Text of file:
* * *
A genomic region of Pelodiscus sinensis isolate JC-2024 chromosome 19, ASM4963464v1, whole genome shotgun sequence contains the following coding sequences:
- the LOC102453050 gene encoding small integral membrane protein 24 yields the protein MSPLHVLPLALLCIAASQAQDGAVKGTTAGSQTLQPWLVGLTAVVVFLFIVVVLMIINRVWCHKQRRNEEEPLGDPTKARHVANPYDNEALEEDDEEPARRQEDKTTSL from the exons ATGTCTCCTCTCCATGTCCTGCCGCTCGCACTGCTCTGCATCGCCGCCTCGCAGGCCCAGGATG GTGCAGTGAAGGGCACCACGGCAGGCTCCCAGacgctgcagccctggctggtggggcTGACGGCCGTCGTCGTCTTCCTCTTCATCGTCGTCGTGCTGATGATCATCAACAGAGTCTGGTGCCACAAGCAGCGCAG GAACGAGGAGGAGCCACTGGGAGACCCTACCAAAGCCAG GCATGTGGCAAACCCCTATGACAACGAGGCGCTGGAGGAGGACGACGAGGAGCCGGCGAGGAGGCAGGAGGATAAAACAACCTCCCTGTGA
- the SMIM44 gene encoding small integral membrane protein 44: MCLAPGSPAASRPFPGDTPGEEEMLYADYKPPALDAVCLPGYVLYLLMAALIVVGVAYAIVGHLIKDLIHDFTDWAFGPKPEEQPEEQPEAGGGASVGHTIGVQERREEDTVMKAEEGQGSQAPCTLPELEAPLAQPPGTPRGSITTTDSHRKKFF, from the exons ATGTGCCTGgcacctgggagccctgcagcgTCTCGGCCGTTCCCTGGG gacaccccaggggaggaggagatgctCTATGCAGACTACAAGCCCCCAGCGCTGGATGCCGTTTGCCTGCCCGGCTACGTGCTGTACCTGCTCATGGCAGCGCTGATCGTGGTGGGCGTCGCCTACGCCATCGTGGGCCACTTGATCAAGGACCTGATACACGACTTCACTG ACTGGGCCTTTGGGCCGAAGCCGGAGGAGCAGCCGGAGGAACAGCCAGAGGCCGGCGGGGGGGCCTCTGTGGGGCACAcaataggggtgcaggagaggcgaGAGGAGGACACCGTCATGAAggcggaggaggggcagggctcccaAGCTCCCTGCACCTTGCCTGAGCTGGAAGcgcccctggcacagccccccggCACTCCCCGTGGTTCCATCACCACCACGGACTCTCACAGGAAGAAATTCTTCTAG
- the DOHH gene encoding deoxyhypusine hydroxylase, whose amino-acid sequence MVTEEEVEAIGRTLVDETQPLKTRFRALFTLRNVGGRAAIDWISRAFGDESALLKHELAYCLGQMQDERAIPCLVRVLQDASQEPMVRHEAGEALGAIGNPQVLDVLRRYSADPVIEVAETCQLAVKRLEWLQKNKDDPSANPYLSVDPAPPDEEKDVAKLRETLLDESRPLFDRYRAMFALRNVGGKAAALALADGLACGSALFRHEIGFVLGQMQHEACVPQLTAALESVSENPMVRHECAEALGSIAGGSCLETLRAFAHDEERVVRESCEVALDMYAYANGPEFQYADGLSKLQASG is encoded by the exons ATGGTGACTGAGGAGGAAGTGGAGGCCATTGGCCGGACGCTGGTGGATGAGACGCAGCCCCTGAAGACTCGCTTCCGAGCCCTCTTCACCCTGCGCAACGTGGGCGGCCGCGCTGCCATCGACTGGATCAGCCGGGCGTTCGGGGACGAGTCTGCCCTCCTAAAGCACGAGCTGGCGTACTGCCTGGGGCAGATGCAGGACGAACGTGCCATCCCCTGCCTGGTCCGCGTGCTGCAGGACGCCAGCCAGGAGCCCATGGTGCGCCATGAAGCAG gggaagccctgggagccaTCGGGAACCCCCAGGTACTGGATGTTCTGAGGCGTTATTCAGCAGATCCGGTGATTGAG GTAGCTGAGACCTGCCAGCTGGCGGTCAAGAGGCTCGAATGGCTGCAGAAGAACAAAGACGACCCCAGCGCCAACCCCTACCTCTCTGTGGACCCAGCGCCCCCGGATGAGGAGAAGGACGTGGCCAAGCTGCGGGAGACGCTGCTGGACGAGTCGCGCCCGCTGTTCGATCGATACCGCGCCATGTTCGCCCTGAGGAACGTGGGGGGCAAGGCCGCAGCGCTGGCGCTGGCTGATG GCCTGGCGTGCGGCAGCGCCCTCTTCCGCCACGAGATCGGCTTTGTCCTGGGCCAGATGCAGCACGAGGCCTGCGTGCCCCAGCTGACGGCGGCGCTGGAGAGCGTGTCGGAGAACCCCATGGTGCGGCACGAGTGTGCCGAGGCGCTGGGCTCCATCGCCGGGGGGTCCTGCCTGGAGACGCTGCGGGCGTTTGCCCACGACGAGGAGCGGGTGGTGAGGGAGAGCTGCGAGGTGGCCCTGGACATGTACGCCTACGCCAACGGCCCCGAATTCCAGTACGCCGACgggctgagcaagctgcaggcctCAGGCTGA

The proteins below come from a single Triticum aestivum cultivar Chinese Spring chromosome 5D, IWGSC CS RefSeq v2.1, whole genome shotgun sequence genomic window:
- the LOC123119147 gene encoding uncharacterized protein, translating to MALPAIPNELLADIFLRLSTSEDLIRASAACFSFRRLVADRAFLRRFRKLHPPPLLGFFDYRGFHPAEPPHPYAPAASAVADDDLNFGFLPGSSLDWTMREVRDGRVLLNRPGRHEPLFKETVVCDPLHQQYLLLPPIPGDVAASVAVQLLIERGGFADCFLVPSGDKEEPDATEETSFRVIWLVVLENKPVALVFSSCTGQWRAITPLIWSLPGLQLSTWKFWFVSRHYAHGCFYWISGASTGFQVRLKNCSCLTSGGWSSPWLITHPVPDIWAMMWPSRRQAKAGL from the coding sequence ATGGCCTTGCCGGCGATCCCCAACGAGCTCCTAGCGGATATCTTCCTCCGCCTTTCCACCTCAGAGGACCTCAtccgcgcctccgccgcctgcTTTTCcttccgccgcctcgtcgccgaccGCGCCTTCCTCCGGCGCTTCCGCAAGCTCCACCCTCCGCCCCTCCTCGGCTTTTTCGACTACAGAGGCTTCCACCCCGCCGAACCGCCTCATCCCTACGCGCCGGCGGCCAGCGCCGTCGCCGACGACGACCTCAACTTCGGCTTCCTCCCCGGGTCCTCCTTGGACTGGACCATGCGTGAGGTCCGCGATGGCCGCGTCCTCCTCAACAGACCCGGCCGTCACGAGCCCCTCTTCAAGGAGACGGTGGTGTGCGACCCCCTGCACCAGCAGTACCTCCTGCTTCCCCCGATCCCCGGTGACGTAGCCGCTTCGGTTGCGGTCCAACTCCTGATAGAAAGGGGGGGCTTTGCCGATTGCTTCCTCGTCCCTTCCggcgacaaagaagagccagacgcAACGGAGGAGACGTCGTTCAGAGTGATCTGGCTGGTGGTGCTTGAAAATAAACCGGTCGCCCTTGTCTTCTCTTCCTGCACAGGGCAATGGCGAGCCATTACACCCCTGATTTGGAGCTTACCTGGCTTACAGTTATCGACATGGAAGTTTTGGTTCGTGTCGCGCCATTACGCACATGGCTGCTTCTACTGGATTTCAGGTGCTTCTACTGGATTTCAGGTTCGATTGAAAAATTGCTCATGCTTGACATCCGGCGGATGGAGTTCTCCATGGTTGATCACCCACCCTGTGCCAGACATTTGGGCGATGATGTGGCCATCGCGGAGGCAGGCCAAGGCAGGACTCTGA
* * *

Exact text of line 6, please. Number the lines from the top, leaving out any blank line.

- the LOC123119147 gene encoding uncharacterized protein, translating to MALPAIPNELLADIFLRLSTSEDLIRASAACFSFRRLVADRAFLRRFRKLHPPPLLGFFDYRGFHPAEPPHPYAPAASAVADDDLNFGFLPGSSLDWTMREVRDGRVLLNRPGRHEPLFKETVVCDPLHQQYLLLPPIPGDVAASVAVQLLIERGGFADCFLVPSGDKEEPDATEETSFRVIWLVVLENKPVALVFSSCTGQWRAITPLIWSLPGLQLSTWKFWFVSRHYAHGCFYWISGASTGFQVRLKNCSCLTSGGWSSPWLITHPVPDIWAMMWPSRRQAKAGL from the coding sequence ATGGCCTTGCCGGCGATCCCCAACGAGCTCCTAGCGGATATCTTCCTCCGCCTTTCCACCTCAGAGGACCTCAtccgcgcctccgccgcctgcTTTTCcttccgccgcctcgtcgccgaccGCGCCTTCCTCCGGCGCTTCCGCAAGCTCCACCCTCCGCCCCTCCTCGGCTTTTTCGACTACAGAGGCTTCCACCCCGCCGAACCGCCTCATCCCTACGCGCCGGCGGCCAGCGCCGTCGCCGACGACGACCTCAACTTCGGCTTCCTCCCCGGGTCCTCCTTGGACTGGACCATGCGTGAGGTCCGCGATGGCCGCGTCCTCCTCAACAGACCCGGCCGTCACGAGCCCCTCTTCAAGGAGACGGTGGTGTGCGACCCCCTGCACCAGCAGTACCTCCTGCTTCCCCCGATCCCCGGTGACGTAGCCGCTTCGGTTGCGGTCCAACTCCTGATAGAAAGGGGGGGCTTTGCCGATTGCTTCCTCGTCCCTTCCggcgacaaagaagagccagacgcAACGGAGGAGACGTCGTTCAGAGTGATCTGGCTGGTGGTGCTTGAAAATAAACCGGTCGCCCTTGTCTTCTCTTCCTGCACAGGGCAATGGCGAGCCATTACACCCCTGATTTGGAGCTTACCTGGCTTACAGTTATCGACATGGAAGTTTTGGTTCGTGTCGCGCCATTACGCACATGGCTGCTTCTACTGGATTTCAGGTGCTTCTACTGGATTTCAGGTTCGATTGAAAAATTGCTCATGCTTGACATCCGGCGGATGGAGTTCTCCATGGTTGATCACCCACCCTGTGCCAGACATTTGGGCGATGATGTGGCCATCGCGGAGGCAGGCCAAGGCAGGACTCTGA